When the, fruit begins to ripen, syringing must be discontinued till the crop is gathered, after which the syringe must be again occasionally used.
A due amount of moisture may be kept up by the use of evaporating troughs and by syringing the walls and pathways two or three times a day, but the leaves should not be syringed.
These pests can be kept in check by syringing with nicotine, soft-soap and quassia solutions, or by "vaporising" two or three evenings in succession, afterwards syringing the plants with clear tepid water.
In these circumstances " syringing " and " damping down " are of value in cooling the temperature of the air in hothouses and greenhouses and increasing its humidity, thereby checking excessive transpiration.
Syringing is also beneficial in washing away dirt and insects.
The closing of ventilators (accompanied by syringing and damping of surfaces to produce a humid atmosphere) has for its object the conservation of as much solar heat as practicable.
This is also necessary in the case of water used for syringing the plants, which should be done two or three times a day in all stoves and forcing-houses, especially during the period when the young growth is being developed.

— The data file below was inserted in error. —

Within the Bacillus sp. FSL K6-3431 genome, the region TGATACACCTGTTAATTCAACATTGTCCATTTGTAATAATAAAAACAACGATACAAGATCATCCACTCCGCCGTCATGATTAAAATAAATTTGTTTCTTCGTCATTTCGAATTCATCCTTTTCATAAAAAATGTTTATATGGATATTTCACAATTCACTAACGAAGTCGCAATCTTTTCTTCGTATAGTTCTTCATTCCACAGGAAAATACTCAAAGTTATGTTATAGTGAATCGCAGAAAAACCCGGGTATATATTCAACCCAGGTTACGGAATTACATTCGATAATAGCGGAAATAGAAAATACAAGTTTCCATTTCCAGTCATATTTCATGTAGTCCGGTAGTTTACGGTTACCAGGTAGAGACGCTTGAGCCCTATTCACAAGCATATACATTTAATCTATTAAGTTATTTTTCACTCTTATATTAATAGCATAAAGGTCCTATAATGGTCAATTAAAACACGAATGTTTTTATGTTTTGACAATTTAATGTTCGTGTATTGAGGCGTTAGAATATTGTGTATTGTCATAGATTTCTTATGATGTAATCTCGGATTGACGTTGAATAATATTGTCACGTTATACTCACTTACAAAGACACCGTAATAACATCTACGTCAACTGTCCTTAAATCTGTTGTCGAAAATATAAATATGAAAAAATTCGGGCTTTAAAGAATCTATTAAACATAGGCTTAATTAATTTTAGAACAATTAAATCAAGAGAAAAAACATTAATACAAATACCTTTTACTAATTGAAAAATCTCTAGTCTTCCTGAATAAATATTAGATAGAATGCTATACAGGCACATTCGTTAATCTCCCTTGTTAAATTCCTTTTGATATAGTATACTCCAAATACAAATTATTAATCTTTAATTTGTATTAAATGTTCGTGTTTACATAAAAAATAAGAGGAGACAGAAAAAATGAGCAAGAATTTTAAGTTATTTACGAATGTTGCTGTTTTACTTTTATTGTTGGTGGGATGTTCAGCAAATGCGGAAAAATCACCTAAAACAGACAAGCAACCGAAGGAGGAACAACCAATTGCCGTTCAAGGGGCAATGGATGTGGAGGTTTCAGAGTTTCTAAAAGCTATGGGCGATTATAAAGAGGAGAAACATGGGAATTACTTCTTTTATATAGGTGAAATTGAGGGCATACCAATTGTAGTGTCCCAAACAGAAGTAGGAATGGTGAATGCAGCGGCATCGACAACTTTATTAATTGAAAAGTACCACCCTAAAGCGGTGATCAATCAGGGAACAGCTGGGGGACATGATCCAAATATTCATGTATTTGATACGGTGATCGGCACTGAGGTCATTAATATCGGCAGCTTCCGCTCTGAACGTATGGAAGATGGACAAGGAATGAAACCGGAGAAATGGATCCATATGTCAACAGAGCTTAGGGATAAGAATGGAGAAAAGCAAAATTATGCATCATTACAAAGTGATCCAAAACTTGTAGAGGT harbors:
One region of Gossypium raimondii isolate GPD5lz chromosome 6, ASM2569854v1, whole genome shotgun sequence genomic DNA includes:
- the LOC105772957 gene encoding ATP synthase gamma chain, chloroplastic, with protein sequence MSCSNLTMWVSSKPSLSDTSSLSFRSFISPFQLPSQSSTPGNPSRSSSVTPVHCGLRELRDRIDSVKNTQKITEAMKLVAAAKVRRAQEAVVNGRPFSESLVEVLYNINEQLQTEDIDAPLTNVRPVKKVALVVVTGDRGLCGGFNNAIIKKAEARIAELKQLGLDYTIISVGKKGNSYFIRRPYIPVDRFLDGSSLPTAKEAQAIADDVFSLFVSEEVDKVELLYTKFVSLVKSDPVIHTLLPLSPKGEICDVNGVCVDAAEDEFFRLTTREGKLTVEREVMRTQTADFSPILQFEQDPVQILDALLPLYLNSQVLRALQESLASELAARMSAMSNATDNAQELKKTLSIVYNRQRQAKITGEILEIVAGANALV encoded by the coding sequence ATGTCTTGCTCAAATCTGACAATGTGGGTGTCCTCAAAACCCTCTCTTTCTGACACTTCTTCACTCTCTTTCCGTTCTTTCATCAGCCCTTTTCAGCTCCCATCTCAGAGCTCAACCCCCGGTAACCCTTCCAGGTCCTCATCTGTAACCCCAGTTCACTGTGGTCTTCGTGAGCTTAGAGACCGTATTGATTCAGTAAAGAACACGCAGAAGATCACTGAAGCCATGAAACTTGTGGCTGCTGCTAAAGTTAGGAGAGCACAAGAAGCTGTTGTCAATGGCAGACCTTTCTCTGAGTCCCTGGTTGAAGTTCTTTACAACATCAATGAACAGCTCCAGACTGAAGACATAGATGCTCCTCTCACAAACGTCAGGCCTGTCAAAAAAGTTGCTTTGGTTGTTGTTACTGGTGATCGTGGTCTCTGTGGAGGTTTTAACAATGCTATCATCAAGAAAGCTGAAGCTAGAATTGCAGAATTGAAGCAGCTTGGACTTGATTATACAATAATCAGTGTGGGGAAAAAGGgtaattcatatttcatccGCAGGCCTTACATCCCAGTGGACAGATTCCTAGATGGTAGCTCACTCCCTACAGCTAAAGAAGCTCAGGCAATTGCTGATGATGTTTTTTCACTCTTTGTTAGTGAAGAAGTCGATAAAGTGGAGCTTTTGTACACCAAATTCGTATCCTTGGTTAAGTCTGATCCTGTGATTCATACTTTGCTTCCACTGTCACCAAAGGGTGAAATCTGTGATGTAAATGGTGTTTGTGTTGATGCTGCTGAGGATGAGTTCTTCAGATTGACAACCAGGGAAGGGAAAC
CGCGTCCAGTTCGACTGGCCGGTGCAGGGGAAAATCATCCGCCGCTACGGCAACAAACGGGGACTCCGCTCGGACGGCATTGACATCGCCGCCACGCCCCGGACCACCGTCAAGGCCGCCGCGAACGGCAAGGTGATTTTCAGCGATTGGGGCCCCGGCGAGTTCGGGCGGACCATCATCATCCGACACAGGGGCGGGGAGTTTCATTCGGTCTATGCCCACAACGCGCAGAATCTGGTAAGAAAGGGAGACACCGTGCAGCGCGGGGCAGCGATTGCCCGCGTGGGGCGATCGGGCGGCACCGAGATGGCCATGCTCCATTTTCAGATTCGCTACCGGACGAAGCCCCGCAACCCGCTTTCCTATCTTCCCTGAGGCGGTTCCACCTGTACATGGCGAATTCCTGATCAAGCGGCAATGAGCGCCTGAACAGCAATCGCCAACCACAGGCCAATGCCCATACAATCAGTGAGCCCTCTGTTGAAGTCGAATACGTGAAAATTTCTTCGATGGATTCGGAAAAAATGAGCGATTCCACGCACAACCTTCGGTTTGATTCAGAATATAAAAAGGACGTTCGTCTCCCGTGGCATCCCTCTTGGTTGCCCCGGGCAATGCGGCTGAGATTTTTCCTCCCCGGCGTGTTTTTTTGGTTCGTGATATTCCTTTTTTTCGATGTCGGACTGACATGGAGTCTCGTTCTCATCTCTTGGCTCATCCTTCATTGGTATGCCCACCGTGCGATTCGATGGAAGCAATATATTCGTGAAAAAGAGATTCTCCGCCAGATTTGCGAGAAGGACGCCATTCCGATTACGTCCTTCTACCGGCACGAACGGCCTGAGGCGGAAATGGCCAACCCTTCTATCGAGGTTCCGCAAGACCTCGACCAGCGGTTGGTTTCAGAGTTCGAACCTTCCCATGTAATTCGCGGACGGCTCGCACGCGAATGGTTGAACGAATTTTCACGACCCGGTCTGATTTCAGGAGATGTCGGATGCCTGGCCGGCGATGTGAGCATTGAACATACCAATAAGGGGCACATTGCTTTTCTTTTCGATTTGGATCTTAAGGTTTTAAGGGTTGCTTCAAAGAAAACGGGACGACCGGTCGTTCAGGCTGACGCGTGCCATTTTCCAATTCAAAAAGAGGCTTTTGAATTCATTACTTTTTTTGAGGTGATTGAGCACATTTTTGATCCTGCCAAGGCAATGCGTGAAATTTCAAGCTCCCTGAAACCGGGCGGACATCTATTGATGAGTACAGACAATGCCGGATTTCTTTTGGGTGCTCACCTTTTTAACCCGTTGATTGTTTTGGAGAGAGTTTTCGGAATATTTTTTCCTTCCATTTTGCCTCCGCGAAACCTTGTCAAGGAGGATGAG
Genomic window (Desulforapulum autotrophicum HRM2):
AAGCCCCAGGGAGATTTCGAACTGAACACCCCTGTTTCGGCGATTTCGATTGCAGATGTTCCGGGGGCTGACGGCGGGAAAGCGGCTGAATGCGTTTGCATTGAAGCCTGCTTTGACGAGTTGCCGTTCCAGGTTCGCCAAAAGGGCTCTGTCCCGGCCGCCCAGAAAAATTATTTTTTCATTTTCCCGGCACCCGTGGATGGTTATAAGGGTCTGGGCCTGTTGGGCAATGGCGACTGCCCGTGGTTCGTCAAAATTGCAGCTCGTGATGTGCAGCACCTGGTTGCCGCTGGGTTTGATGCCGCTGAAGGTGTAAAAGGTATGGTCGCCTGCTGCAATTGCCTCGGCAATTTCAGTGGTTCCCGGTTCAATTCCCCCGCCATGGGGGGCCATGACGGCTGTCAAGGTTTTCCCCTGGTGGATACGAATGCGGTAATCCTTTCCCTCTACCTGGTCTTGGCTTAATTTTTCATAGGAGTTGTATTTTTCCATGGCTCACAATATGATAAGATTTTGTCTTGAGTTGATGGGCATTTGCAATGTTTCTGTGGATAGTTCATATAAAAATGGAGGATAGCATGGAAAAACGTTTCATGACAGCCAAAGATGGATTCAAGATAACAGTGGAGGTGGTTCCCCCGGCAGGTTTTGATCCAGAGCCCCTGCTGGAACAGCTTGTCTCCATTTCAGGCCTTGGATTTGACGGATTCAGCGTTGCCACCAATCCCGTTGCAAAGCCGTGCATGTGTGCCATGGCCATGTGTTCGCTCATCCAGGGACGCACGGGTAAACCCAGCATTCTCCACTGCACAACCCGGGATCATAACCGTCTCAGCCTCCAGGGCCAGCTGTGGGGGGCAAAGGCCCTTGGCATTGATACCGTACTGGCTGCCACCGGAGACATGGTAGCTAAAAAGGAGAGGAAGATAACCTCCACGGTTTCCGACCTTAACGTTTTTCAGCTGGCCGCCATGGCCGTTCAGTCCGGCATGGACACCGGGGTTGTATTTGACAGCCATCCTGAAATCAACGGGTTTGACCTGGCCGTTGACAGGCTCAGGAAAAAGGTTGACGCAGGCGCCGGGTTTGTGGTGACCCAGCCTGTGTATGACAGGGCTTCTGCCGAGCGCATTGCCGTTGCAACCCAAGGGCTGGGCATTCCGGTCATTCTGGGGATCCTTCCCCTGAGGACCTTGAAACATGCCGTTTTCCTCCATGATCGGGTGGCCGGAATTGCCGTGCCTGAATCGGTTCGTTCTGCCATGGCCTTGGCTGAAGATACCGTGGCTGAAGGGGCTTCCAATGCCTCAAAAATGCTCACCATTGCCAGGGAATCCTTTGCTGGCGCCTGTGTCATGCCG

In summer the temperature may range to° higher by artificial heat, night and day, and will often by sun heat run up to 90° or even 95°, beyond which it should be kept down by ventilation and frequent syringing and damping down of the pathways.
During the growing period the atmosphere must be kept moist by damping the walls and pathways, and by syringing the plants according to their needs; when growth is completed less moisture will be necessary.
Watering, which, except during the resting period, should generally be copious, is best done in the forenoon; while syringing should be done early in the morning before the sun becomes too powerful, and late in the afternoon to admit of the foliage drying moderately before night.
In the vinery and peach-house, attend to the keeping down of insects by syringing; and promote the growth of the young shoots, by damping the walls and paths morning and evening.
Destroy aphides and other insects by syringing with tobacco water, or by fumigating, or by dusting with tobacco powder.
Slug-worms or saw-fly larvae require treatment by washing with soapsuds, tobacco and lime-water or hellebore solution, and Aphides by syringing from below and removing all surplus young twigs.